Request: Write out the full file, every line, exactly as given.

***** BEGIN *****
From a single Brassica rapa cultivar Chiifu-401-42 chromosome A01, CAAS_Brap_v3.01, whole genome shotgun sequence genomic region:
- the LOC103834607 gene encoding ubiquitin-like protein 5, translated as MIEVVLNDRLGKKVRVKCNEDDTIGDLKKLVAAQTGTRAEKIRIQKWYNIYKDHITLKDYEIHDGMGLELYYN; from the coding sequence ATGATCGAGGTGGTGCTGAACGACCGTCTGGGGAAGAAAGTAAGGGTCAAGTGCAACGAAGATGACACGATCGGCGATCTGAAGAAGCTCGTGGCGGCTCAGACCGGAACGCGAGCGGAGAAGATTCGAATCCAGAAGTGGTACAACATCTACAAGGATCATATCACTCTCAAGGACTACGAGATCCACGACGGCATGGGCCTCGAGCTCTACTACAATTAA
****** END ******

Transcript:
From a single Brassica rapa cultivar Chiifu-401-42 chromosome A01, CAAS_Brap_v3.01, whole genome shotgun sequence genomic region:
- the LOC103834607 gene encoding ubiquitin-like protein 5, translated as MIEVVLNDRLGKKVRVKCNEDDTIGDLKKLVAAQTGTRAEKIRIQKWYNIYKDHITLKDYEIHDGMGLELYYN; from the coding sequence ATGATCGAGGTGGTGCTGAACGACCGTCTGGGGAAGAAAGTAAGGGTCAAGTGCAACGAAGATGACACGATCGGCGATCTGAAGAAGCTCGTGGCGGCTCAGACCGGAACGCGAGCGGAGAAGATTCGAATCCAGAAGTGGTACAACATCTACAAGGATCATATCACTCTCAAGGACTACGAGATCCACGACGGCATGGGCCTCGAGCTCTACTACAATTAA